There is no doubt that Latin America has generally seen a rise in the use of arbitration in the last decade. Continuing with that trend, in 2016 the International Chamber of Commerce (ICC) reported that Latin America saw a 15% rise in the number of parties participating in ICC Arbitration,[1] with Brazil and Mexico both making it to the top ten.

This year, the opening of the new ICC Court’s case management office in Brazil and the success of the 15th ICC Miami Conference on International Arbitration both suggest that the region’s use of ICC Arbitration will continue to grow.

The ICC’s New São Paulo Office

The ICC Court announced in April this year that it was expanding its operations in the region through the establishment of a new case management team in São Paulo, Brazil. Having a physical presence in Brazil made sense in light of the fact that “Brazil ranks third in the top-ten list of countries with most the parties involved in ICC Arbitrations, accounting for close to 30% of all parties in the Latin American and Caribbean region in 2016.” [2] The office started administering cases earlier this month. Brazilian parties using the Sao Paulo case management office are now able to make payments in local currency and avoid the withholding taxes that previously increased their overall cost of ICC arbitration. This new office should therefore make ICC arbitration more accessible to the Brazilian market, and in particular to medium size Brazilian companies. The next step for the ICC Court’s São Paulo office will be opening a hearing center, which is likely to occur within the next few months.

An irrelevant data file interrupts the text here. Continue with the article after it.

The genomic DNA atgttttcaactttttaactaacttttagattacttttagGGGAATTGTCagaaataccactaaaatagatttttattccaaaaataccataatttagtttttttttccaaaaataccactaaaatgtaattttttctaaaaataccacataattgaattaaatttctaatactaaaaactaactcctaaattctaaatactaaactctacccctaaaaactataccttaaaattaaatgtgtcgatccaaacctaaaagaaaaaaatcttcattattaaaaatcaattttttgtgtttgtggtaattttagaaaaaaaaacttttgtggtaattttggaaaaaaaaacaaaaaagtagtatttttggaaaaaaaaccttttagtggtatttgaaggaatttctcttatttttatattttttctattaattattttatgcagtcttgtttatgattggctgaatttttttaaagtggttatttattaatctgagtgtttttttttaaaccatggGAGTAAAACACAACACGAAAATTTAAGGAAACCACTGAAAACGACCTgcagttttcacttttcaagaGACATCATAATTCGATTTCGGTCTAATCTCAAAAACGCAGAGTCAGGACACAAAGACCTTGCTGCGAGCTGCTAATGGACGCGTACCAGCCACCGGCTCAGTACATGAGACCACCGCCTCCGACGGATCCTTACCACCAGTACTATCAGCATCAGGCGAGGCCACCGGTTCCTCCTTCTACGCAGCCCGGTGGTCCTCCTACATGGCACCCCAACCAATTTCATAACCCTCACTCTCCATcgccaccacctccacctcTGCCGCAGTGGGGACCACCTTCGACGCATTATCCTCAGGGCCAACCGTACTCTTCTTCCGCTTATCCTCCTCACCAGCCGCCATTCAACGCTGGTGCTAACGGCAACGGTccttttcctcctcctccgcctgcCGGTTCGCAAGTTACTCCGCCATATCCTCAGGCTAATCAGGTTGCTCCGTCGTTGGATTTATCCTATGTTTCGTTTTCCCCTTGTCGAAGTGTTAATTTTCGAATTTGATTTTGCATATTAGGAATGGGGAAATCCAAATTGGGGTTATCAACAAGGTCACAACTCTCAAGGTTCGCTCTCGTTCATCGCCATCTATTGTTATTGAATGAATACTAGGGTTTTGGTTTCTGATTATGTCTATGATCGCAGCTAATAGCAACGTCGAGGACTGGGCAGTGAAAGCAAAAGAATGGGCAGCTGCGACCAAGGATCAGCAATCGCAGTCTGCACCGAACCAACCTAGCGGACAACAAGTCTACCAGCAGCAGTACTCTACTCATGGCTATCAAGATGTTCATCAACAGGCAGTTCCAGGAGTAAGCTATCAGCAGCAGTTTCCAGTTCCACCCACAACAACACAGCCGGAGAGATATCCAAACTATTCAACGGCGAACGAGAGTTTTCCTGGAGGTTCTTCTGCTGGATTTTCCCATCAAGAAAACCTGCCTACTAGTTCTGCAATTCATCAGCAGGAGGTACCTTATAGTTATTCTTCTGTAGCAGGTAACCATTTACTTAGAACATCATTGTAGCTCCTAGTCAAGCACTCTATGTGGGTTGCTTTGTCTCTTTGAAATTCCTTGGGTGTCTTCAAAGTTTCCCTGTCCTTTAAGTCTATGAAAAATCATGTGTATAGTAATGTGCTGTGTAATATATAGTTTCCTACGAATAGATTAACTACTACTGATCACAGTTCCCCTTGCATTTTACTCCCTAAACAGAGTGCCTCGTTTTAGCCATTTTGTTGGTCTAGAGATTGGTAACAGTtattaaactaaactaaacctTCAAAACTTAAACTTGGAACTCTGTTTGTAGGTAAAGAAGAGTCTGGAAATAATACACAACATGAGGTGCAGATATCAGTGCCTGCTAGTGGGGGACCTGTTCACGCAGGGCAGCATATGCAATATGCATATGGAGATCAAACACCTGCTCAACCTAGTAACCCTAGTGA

The ICC Miami Conference

The growing respect for ICC arbitration was palpable this year at the ICC’s 15th Miami Conference, attended by 600 delegates from at least 35 countries. This conference, which is one of the ICC’s most well attended events, appears to have become the most important event of the year for the Latin American arbitration community. The Conference, which includes an annual training of the ICC World Business Law Institute, featured 50 speakers from Latin America and beyond, including leading arbitrators such as Yves Derains, Juan Fernandez Armesto, Claus von Wobeser, Karyl Nairn, Q.C. and Pedro Batista Martins. On the eve of the Conference, the ICC Advanced Academy for Latin America held its sixth workshop, which was hosted by Squire Patton Boggs and involved the participation of over forty-five Latin American senior arbitration practitioners.

Three topics discussed at the conference this year are particularly important to the region: (i) the new expedited procedure provisions in the ICC Rules of Arbitration (in force as of March 1, 2017), which will generally affect arbitrations in which the amount in dispute does not exceed USD 2 million;[3] (ii) the impact that corruption allegations and parallel criminal proceedings can have on arbitration disputes; and (iii) arbitration in the face of an anti-trade political atmosphere. All three of these topics will be the subject of future posts.